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68 Assuming ? rst mover advantage, we play a Stackelberg game with the brand-name producer as price leader and the generic competitor as price follower. We will ? nd that both RP and MSAs are adequate frameworks to improve competition compared to simple proportional co-payment arrangements, but prices as well as manufacturer surpluses will be persistently lower under MSAs. Combined with serious classi? cation problems which come up with RP, our results clearly suggest a system of MSAs as the superior control instrument. The chapter is structured as follows: section 4.2 gives a short introduction into generic competition, which is the basis for RP and MSAs. In sections 4.3 and 4.4, functionality and empirical experiences of the two control-instruments are presented. Subsequently, in section 4.5 we start with the economic analysis. Extending a simple vertically differentiated duopoly model, we deduce equilibrium conditions and compare the respective impact of RP and MSAs on manufacturers’ price-setting behaviour, competition and surpluses. Section 4.6 compares the model results. Based on these results, in section 4.7 a reform proposal is given. Finally, section 4.8 draws the conclusions. 4.2. Generic Competition Once a pharmaceutical patent expires, generic replacement drugs may enter the market. Generics are exact copies of original branded drugs and contain the same active chemical ingredients. The existence of those perfect substitutes and the negligibly small economies of scale in the production of pharmaceuticals (Caves et al. 1991) lead to the expectation that the generic entry would take away the possibility of monopoly rents of brand-name incumbents. Prices should decrease to marginal costs. However, empiric studies of the US-market show a different picture:53 Contrary to expectations, Grabowski and Vernon (1992) revealed that prices for the 18 high sales-volume branded drugs they investigated increased by an average of 7 % one year after and 11 % two years after generic entry.54 At the same time, prices for generics signi? cantly decreased and were on average 35 % lower than their initial entry price after two years. Grabowski and Vernon’s descriptive results were proved by Frank and Salkever (1997), who used an econometric model to test a sample of 32 drugs which lost patent protection during the early to mid-1980s. They found evidence that brand-name prices increase, whereas generic prices strongly decrease after the 53 We refer to the US-market because it is widely unregulated and thus generic competition is not distorted due to speci? c public control instruments. In the US, the pharmaceutical sector is mainly characterised by market-driven controls through private health care insurers using managed care drug bene? t programs (see Danzon 1997). 54 The phenomenon that branded drug producers increase prices as a response to generic entry is called “Generic Competition Paradox”. The thinking is that demand is divided into two segments: price insensitive (“loyal”) and price sensitive (“non-loyal”) consumers. Since the generic drugs capture the non-loyal patients, manufacturers of brand-name drugs raise their prices in the price insensitive segment (Frank and Salkever 1992). 69 market entry of the latter. In a recent study, Marco (2005) also came to the conclusion that, on average, the prices of branded drugs increase in the face of generic entry. Not all studies have concurred. Caves et al. (1991) analysed 30 drugs which lost patent protection between 1976 and 1987 and they observed decreasing prices, but the amount of decline is quite small and depends on the number of generic alternatives. They suggested a decline of brand name price by 4.5 % on average per three generic entrants. Additionally, the generic price is about 50 % lower than the brand-name drug price. Once again a convergence of prices is minimal. The reasons for this seeming contradiction between theoretical predictions and empirical impacts of generic competition is caused by the demand- and supply-sided particularities of the pharmaceutical market:55 Although branded drugs and their generic equivalents are perfect substitutes, from the perspective of consumers and physicians they are not equal (Merino-Castello 2003, p. 7). In fact, uncertainty about the generics’ quality leads to an arti? cial vertical differentiation that segments consumers’ demand. Patients show loyalty towards drugs they had been using before. Thus, from their point of view, the switching costs associated in changing medical treatment results in a higher willingness to pay for a product of known quality (Klemperer 1995). The importance of the switching costs depends on the length of the period patients have already consumed the branded drug. Coscelli (2000) showed that patients who change medical treatment are mostly those who have only recently begun to take the drug. The impact of the arti? cial product differentiation is even intensi? ed since consumers usually do not face the full price of the prescribed drug, but only a proportional co-payment. The reduced price sensitivity results in a moral hazard and hence medical overtreatment. In addition, the supply side of the pharmaceutical market is characterised by agency and information imperfections. It is not patients, but physicians who determine the consumption choice. However, in general doctors neither bene? t ? nancially nor must they fear monetary losses from their prescription decisions. Consequently, they get no direct return on the investment for searching for information about the availability and ef? cacy of alternative pharmaceuticals (Hellerstein 1998, p. 111). They have no incentive to make the effort to convince their patients about the equivalency of expensive branded and cheaper generic drugs. Indeed, empirical studies deliver evidence that physicians have little knowledge of actual drug prices (Kolassa 1995). In sum, they do not behave as perfect agents for the patients and show habitual persistence in their prescribing behaviour (Coscelli 2000, p. 367), because they know about the price insensitivity of consumers, since mainly a third-party, the health insurer, bears the higher costs (Dranove 1989). This behaviour is commonly known as the supplierinduced-demand effect. Agency and information imperfections as well as the arti? cial vertical product differentiation give producers of branded drugs the continuing ability to in? uence prices even when generic products have entered the market. The period of exclusivity due to 55 A detailed overview is given in López-Casasnovas and Puig-Junoy 1999, pp. 14 - 17. 70 patent protection allows the innovator to build up a high-quality reputation and to capture high market shares. Thus, the ? rst mover pricing advantage results in a strong price-setting power in the pharmaceutical market even after patents have expired (Scherer and Ross 1990, p. 585). 4.3. Reference Pricing as an Insuf? cient Surrogate for Market Competition The previous section shows that the effects of generic competition on the price level of branded drugs are low or at least controversial. Besides the remaining price-setting power of the incumbents, after the patent protection expires insuf? cient co-payment arrangements are the critical factor for the failure of generic competition to contain pharmaceutical spending. If people do not have to pay the entire drug price out-ofpocket, but only a small proportional deductible, the impact of the price mechanism is limited. This failure to drive prices lower lead to concerns about the share of pharmaceutical expenditure on public funds and provoked Germany to introduce RP in 1989. Since then, many jurisdictions have followed or implemented similar therapeutic substitution programs for reimbursable drugs into their social health insurance systems. The objectives are always the same: promoting price competition and strengthening cost consciousness by means of enforcing ? nancial pressure. Although reimbursement limits for drugs and instruments for encouraging the consumption of cheaper medicines are nothing new,56 RP is different. It is based on the assumption that drugs can be classi? ed into medication groups which are therapeutically equivalent and clinically interchangeable and that a uniform reimbursement level for every group can be established (Schneeweiss 2007, p. 18). Although there are different kinds of possible realizations, in general RP is characterised by ? ve features (Lopéz-Casasnovas and Puig-Junoy 1999, p. 7): Groups of drugs are de? ned in terms of their interchangeability. They may or may not include patented products. A ceiling for the amount reimbursable for every group of drugs is determined by the third-party payer (public or private insurer). The respective reimbursement ceilings are calculated from the domestic prices of the drugs within the same speci? c group. The co-payment ceiling depends on the price of the selected drug and may be avoided if the drug does not exceed the reference price. The concept of interchangeability, the selection criteria for group composition and the reimbursement ceilings are frequently reviewed and changed when necessary. 56 The number of cost-containment instruments is legion. For a comprehensive overview see Mossialos (1998), p. 88. An international comparison is given in Ministry of Health (2006b). For Germany see Schreyögg et al. (2004).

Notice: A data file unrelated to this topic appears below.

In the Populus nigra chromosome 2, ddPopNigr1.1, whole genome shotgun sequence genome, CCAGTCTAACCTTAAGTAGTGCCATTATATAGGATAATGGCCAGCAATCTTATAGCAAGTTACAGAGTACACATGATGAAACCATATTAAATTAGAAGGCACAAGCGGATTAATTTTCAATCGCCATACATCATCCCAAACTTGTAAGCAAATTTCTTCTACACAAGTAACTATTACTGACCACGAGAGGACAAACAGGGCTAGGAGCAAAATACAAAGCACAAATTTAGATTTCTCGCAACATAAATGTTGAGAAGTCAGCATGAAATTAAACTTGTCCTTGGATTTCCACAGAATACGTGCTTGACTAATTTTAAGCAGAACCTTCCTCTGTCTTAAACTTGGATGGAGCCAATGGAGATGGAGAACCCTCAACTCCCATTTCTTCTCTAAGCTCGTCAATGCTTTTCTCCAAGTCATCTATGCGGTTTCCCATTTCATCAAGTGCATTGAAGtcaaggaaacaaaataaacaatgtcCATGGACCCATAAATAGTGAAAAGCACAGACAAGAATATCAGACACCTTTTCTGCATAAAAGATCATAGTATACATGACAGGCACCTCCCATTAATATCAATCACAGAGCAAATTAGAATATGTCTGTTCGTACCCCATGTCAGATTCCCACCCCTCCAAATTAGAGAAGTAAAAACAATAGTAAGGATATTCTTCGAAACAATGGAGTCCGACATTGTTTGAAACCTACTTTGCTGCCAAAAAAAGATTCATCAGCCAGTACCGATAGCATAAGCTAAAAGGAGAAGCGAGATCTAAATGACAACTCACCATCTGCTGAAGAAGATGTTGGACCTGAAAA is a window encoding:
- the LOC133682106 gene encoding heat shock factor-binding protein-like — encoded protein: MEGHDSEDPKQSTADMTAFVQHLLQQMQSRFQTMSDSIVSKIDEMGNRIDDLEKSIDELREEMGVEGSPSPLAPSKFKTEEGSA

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Zusammenfassung

Der Arzneimittelsektor der Gesetzlichen Krankenversicherung stand wiederholt im Fokus zahlreicher Gesundheitsreformen. Dennoch ist es bislang nicht gelungen, den Trend steigender Ausgaben nachhaltig zu bremsen. Die vorliegende Untersuchung leistet einen Beitrag dazu, die Ursachen dieser Entwicklung zu erklären und Lösungsansätze aufzuzeigen. Mittels Hauptkomponenten- und Cluster-Analyse wurden Gruppen von Arzneimitteln mit vergleichbaren Konsumeigenschaften gebildet. Jede Gruppe wurde auf den Einfluss der Altersabhängigkeit und des technologischen Fortschritts hin analysiert. Aufbauend auf diesen Ergebnissen wurde eine Prognose der zukünftigen Ausgabenentwicklung bis zum Jahr 2050 erstellt. Obwohl die Hauptkostenfaktoren exogen sind, steht der Gesetzgeber dem vorhergesagten ansteigenden Kostenpfad nicht hilflos gegenüber. Im Gegenteil: Anhand ökonometrischer Tests wird gezeigt, dass die Gesundheitspolitik in der Vergangenheit durch wahl- und klientelorientierte Interessendurchsetzung geprägt war. Mehr Effizienz in der Arzneimittelversorgung könnte durch die Einführung individueller Gesundheitssparkonten erzielt werden. Dies bestätigen die Resultate eines vertikal differenzierten Wettbewerbsmodells.